Treating diabetic macular edema (DME) usually involves taking diagnostic photos of the eyes using fluorescein angiography and using the images to guide laser treatment. This form of treatment has been the mainstay of treating DME for decades. It has saved a lot of vision. Treating these patients every year was not unusual however there was a subset that needed repeated treatment every three to six months or at twice the rate of other patients. It was thought that this was only due to the level of diabetic control that the patients were able to exercise. It was noted that some patients were under modest control but still had numerous micro aneurysms and leakage. Some had a petaloid like pattern of diffuse leakage that responded poorly to laser treatment. In the 1990's Diamox was tried to dry up some of this diffuse leakage and was met with mild to moderate success. The patients taking it noted the usual side effects of numbness and tingling of the fingers, lethargy and decreased appetite as the food did not taste as it used to. The one surprising side effect that was expressed was the complaint of the fact that sodas or carbonated drinks had a metallic after taste and that some of the patients stopped drinking them while others continued drinking them out of force of habit.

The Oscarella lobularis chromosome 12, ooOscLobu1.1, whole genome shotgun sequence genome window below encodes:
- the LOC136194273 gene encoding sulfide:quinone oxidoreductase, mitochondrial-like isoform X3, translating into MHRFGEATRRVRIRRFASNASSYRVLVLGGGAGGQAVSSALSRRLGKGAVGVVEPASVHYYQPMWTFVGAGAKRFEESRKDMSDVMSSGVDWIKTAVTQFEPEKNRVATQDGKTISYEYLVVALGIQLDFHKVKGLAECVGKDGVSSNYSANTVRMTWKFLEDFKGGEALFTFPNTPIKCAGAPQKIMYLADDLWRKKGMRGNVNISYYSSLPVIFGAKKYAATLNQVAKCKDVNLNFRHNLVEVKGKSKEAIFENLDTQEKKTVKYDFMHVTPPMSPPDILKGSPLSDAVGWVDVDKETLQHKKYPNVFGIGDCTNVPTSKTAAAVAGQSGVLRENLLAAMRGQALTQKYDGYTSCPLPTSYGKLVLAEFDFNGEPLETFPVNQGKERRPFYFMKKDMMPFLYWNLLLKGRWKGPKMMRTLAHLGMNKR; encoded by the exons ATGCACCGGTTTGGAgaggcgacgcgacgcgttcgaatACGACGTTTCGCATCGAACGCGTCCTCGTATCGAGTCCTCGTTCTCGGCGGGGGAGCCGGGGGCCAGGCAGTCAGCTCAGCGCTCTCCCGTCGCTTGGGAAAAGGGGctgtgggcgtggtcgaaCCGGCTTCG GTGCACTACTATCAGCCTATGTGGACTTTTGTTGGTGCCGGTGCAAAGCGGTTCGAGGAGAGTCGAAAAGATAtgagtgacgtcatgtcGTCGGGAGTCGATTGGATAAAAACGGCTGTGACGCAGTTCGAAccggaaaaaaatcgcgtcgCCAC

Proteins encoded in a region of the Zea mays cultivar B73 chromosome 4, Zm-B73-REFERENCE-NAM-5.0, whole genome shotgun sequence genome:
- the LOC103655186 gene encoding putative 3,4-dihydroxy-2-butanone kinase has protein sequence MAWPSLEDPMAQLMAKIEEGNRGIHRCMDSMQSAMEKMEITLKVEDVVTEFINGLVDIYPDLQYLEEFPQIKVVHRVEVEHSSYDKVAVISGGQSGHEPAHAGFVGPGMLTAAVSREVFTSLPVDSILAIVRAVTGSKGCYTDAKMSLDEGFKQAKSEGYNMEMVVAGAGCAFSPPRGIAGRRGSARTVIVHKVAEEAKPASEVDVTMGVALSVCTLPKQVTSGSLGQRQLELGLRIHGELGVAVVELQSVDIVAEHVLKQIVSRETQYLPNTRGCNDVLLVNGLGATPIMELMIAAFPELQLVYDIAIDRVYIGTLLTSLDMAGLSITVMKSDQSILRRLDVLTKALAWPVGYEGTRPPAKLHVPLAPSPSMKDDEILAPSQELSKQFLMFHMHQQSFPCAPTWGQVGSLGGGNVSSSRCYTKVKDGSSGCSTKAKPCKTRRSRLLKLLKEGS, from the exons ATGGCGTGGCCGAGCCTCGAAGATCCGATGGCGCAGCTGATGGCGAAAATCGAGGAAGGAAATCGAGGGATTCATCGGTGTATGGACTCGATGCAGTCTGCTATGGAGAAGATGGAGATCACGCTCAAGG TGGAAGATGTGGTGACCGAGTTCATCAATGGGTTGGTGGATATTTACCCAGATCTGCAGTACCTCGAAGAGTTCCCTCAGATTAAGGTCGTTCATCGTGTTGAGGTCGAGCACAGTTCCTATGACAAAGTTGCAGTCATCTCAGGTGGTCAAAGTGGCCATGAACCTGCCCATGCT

A special patient showed up in the clinic with a severe form of diffuse petaloid edema, severe coronary disease and severe ocular ischemia. He also was sulfa allergic and Diamox could not be used. Laser was of little help. Intra vitreous steroids had not been tried yet. A more through history of his diet showed a three cans of diet coke a day habit. On a whim, it was suggested that he change the sodas for water, the same volume to be drunk. In the course of 2 months, the petaloid edema resolved without Diamox or steroids. That caused a radical thought: did the sodas cause the edema to be worse and the side effect of Diamox use in other patients was causing them to stop soda consumption? To answer this question another patient offered the clue.